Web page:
Pillars of Eternity II: Deadfire is a single player RPG and the sequel to 2015’s Pillars of Eternity. It was crowdfunded on Fig in January 2017 and hit its funding goal within a day! Once again the game is set in the world of Eora and you take on the role of the Watcher – a character with the power to look into the souls of others and see their memories of their current and past lives (as well as your own).
The game starts with the reappearance of Eothas, the god of light and rebirth, who was believed to be dead (clue is in his title really isn’t it)! Eothas awakens under the Watcher’s stronghold (Caed Nua) destroying it and leaving you near death. After pulling yourself together you must travel to Deadfire Archipelago to track down Eothas and get some answers. As Deadfire is a direct sequel of the original game, any actions and decisions made in the first will have an impact on the gameplay and storyline of the sequel.
The game is played from an isometric perspective (which basically means the viewpoint is angled which creates a 3D effect on a 2D platform). It features a dynamic weather system and a living, breathing world, where everyone has their part to play. Both returning and new companions will be available and the relationships you have with them will play a major role. There’s also four sidekicks that can accompany the Watcher in his quest. Class based gameplay also makes a return but this time each class with have three sub classes that each have unique skills.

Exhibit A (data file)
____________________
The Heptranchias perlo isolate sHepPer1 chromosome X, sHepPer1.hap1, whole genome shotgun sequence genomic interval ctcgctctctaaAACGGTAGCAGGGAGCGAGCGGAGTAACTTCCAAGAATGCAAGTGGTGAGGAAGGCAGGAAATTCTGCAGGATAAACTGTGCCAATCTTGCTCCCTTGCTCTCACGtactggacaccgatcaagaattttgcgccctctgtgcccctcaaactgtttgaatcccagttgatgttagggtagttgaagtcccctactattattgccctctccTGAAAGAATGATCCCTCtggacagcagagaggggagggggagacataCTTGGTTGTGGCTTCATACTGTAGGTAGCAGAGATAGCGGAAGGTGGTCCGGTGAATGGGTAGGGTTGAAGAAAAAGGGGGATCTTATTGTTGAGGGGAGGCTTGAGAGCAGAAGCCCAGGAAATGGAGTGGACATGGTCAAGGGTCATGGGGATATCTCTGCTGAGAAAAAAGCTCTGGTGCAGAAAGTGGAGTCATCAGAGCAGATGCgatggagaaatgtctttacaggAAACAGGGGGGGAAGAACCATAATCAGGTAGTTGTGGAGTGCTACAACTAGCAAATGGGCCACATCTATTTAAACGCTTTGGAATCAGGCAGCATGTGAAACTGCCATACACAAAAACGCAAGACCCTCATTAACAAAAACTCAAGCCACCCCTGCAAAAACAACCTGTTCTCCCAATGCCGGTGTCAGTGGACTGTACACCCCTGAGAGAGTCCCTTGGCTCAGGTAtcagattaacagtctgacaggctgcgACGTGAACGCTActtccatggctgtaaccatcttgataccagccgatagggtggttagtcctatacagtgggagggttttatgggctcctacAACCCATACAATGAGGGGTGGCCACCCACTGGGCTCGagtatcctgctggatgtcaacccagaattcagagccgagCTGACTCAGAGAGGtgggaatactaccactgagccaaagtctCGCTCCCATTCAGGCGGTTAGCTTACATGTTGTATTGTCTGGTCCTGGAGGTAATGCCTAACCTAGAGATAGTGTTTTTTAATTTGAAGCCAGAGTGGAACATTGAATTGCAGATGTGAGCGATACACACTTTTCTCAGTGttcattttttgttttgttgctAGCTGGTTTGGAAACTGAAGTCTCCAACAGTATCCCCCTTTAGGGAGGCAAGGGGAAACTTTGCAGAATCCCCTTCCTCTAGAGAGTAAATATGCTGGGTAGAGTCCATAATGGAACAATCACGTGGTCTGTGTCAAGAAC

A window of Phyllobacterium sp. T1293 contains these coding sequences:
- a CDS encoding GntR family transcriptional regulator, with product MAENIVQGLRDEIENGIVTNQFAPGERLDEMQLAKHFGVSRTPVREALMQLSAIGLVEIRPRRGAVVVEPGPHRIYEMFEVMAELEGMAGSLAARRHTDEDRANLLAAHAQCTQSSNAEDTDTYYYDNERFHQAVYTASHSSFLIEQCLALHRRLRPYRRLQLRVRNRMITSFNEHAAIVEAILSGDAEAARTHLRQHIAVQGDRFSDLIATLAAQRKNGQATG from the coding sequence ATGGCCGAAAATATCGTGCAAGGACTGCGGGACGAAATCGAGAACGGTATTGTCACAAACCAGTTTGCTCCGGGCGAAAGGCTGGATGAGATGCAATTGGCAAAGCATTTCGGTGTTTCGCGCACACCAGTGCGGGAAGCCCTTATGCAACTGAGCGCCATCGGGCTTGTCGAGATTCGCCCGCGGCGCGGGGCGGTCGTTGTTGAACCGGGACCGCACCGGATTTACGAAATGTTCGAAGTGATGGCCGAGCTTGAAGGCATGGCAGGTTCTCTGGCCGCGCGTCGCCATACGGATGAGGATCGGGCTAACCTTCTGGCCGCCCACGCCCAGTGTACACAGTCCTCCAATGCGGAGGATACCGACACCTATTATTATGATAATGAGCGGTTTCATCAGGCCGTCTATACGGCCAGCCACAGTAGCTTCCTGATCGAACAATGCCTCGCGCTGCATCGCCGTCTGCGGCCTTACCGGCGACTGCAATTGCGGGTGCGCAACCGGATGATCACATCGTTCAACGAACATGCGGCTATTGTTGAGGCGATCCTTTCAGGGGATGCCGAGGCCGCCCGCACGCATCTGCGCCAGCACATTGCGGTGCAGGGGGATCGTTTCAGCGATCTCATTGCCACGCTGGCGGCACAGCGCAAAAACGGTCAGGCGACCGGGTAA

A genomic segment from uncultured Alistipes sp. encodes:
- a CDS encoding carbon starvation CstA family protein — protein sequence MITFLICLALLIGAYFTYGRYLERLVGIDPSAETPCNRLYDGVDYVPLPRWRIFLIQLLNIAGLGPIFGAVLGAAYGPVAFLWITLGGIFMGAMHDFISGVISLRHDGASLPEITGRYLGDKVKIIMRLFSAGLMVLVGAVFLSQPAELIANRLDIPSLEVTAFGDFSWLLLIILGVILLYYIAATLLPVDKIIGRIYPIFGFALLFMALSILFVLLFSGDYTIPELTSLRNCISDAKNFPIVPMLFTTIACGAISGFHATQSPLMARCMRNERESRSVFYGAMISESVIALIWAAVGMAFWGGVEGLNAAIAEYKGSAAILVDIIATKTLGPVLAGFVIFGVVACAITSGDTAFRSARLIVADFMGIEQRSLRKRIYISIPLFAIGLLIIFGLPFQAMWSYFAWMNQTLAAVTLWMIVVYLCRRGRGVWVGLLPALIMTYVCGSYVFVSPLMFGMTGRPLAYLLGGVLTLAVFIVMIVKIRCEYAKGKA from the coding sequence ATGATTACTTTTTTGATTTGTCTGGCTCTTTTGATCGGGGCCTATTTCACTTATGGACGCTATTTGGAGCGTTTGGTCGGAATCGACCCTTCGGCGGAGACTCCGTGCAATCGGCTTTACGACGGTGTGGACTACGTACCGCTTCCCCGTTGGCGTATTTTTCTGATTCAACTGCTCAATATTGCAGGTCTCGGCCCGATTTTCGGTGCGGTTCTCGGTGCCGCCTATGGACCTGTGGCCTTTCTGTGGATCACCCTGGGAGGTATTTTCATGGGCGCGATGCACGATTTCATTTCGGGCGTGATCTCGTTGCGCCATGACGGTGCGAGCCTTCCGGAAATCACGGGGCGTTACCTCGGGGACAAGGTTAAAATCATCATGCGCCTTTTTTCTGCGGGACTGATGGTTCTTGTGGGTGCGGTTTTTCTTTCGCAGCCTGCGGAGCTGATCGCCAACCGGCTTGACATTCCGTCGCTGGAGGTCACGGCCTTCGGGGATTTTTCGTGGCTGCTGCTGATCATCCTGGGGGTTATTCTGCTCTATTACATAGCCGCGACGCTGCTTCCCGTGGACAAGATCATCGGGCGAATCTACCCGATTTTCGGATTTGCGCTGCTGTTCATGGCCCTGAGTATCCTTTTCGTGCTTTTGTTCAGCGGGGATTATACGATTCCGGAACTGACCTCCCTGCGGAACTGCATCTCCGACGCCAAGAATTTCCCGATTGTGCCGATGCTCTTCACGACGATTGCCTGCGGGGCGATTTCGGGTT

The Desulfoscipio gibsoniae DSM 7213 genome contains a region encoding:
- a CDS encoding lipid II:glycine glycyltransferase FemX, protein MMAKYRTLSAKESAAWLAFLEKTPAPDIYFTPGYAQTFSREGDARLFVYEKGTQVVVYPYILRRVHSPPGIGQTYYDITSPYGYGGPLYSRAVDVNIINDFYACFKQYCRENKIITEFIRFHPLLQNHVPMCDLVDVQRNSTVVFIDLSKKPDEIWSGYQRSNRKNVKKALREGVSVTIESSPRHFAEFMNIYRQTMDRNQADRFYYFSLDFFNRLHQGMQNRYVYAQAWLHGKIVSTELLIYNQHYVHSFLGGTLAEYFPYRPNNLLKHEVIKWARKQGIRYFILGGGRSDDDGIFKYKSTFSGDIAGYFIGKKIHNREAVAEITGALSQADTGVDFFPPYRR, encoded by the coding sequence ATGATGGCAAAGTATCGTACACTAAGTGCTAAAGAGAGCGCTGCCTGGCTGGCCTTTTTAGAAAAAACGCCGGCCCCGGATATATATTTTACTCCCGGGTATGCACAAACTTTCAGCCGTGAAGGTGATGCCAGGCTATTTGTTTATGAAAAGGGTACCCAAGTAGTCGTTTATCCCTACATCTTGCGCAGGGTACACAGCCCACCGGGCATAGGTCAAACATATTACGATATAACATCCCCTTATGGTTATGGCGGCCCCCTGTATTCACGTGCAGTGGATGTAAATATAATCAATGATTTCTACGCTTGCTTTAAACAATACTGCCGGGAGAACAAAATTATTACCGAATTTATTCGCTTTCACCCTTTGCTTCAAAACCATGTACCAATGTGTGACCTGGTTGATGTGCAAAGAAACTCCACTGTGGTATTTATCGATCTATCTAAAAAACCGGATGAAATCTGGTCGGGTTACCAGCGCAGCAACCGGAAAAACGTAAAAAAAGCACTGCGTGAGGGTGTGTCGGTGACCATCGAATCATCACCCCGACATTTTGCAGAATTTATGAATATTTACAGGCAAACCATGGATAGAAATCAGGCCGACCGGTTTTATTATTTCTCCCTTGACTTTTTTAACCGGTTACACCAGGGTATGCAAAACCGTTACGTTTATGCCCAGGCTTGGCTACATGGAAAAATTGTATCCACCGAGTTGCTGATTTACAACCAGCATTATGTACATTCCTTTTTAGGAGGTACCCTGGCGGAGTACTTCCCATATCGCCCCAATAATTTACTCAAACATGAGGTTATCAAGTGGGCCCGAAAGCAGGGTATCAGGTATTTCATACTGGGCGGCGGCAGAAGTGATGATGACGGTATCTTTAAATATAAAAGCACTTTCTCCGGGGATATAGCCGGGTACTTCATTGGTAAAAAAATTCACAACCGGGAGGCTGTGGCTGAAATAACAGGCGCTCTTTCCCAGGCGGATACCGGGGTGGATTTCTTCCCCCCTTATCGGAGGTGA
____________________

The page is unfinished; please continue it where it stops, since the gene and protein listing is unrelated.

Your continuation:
Eothas has returned. The god of light and rebirth was thought dead, but he now inhabits the stone titan that sat buried under your keep, Caed Nua, for millennia. Ripping his way out of the ground, he destroyed your stronghold and left you at the brink of death. To save your soul, you must track down the wayward god and demand answers - answers which could throw mortals and the gods themselves into chaos.
Your hunt takes you to the Deadfire Archipelago. Located even farther east than the colonies of the Eastern Reach, Deadfire comprises hundreds of islands spanning thousands of miles - ranging from lush tropics to barren deserts. Many of these lands have never been charted, while others are inhabited by rich native cultures and a new wave of colonial settlers.